Benefits of Black Seed Oil
What is Nigella Sativa ?
Nigella Sativa is a flowering plant, native to southwest Asia that grows to 20-30 cm tall with linear leaves. The flowers are delicate, and usually colored in pale blue and white, with 5-10 petals. The fruit is a large and inflated capsule composed of 3-7 united follicles, each containing numerous seeds. The seed is used as a spice. There are a lot of names given to the plant over the world.
Nigella Sativa seed is also known as Kalonji (Hindi), Kezah (Hebrew), Habbat-el-barakah (literally seeds of blessing Arabic) or Siyah Daneh (Persian). In English, it is also called Fennel Flower, Black Caraway, Nutmeg Flower or Roman Coriander. Other names used, sometimes misleadingly, are Onion Seed and Black Sesame. The seeds are frequently referred to as Black Cumin; this is, however, also used for a different spice, Bunium Persicum. It is also sometimes just referred to as Nigella or Black Seed.
Nigella Sativa belongs to the Plant family of Ranunculaceae (buttercup family). Nigella seeds have little odour, but when ground or chewed they develop a vaguely oregano-like scent. The taste is aromatic and slightly bitter; It has been called “pungent” and “smoky” and even compared to black pepper, but it is difficult to agree with that comparison. There is, however, some pungency in unripe or not yet dried seeds.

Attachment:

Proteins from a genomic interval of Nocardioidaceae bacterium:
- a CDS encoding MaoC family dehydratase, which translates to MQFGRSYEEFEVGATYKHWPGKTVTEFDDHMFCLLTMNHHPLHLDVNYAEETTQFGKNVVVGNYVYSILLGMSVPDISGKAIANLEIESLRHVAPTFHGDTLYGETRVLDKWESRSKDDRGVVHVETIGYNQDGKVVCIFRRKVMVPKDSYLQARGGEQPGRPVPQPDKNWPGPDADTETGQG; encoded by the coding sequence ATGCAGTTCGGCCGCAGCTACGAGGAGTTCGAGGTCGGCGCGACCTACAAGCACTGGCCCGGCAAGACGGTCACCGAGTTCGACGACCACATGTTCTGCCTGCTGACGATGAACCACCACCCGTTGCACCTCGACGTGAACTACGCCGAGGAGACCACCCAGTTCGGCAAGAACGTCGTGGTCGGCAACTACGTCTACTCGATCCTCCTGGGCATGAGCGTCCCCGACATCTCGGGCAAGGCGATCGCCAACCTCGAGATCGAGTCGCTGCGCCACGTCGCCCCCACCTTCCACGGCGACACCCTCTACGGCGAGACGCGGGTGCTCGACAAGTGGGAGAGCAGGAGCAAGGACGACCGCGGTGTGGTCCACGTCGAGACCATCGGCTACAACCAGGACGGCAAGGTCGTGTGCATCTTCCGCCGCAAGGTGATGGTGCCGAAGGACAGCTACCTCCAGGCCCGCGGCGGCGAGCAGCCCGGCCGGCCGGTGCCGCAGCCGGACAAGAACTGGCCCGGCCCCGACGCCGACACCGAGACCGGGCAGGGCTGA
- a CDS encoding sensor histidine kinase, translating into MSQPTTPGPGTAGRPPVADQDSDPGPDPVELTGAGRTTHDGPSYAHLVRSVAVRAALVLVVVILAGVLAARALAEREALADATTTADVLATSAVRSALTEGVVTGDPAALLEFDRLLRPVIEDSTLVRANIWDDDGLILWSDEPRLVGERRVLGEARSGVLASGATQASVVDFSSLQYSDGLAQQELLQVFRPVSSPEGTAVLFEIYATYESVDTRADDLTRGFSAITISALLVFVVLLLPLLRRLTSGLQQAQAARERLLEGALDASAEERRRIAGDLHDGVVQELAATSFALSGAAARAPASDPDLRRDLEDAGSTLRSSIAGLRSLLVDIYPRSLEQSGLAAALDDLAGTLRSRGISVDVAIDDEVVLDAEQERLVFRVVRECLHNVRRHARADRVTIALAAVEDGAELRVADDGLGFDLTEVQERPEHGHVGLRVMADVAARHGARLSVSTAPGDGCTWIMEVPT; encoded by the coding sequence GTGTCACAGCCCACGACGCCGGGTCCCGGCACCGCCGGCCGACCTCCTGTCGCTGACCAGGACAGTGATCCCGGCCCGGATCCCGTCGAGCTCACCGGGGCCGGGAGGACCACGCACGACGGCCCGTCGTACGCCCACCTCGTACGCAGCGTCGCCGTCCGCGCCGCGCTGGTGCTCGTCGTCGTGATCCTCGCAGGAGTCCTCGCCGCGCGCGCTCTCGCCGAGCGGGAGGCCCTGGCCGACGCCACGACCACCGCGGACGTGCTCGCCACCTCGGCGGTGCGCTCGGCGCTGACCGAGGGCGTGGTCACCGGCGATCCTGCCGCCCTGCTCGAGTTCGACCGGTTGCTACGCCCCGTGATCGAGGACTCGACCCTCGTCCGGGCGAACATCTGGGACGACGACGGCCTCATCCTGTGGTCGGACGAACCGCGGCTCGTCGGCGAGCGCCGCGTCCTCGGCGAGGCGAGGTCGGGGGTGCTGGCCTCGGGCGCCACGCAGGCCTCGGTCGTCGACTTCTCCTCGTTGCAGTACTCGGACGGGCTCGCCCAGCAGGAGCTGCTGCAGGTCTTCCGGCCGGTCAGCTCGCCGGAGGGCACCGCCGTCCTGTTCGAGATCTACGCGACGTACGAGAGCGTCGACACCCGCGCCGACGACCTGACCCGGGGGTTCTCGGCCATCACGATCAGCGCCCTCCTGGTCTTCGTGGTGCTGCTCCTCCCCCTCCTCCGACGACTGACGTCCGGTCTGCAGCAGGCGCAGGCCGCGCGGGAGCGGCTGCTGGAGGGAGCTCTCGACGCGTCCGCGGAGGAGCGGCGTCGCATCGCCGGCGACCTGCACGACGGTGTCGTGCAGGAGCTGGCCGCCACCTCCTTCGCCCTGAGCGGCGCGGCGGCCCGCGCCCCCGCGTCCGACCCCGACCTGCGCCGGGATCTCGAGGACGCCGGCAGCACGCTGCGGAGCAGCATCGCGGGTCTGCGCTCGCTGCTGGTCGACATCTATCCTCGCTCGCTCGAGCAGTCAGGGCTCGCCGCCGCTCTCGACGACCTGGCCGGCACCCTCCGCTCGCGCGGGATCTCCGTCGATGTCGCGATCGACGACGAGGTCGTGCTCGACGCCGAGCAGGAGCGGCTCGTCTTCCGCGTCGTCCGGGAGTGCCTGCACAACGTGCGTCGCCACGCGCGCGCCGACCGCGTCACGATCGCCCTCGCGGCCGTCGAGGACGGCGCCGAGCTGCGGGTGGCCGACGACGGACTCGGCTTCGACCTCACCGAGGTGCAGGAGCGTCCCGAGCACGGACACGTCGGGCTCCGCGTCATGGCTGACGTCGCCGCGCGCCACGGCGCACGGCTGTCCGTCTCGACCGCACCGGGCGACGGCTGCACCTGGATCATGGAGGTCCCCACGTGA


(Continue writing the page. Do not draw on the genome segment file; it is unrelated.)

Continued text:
Nigella Sativa originated probably from Western Asia. Although nigella is not mentioned in the common Bible translations, there is good evidence that an obscure plant name mentioned in the Old Testament means nigella; if true, this would indicate that nigella is cultivated since far more than two millennia. Today, the plant is cultivated from Egypt to India.
The seeds contain numerous esters of structurally unusual unsaturated fatty acids with terpene alcohols (7%); furthermore, traces of alkaloids are found which belong to two different types: isochinoline alkaloids are represented by nigellimin and nigellimin-N-oxide, and pyrazol alkaloids include nigellidin and nigellicin.
In the essential oil (avr. 0.5%, max. 1.5%), thymoquinone was identified as the main component (up to 50%) besides p-cymene (40%), a-pinene (up to 15%), dithymoquinone and thymohydroquinone. Other terpene derivatives were found only in trace amounts: Carvacrol, carvone, limonene, 4-terpineol, citronellol. Furthermore, the essential oil contains significant (10%) amounts of fatty acid ethyl esters. On storage, thymoquinone yields dithymoquinonene and higher oligocondensation products (nigellone).
The seeds also contain a fatty oil rich in unsaturated fatty acids, mainly linoleic acid (50 – 60%), oleic acid (20%), eicodadienoic acid (3%) and dihomolinoleic acid (10%) which is characteristic for the genus. Saturated fatty acids (palmitic, stearic acid) amount to about 30% or less. Commercial nigella oil (“Black Seed Oil”, “Black Cumin Oil”) may also contain parts of the essential oil, mostly thymoquinone, by which it acquires an aromatic flavor.
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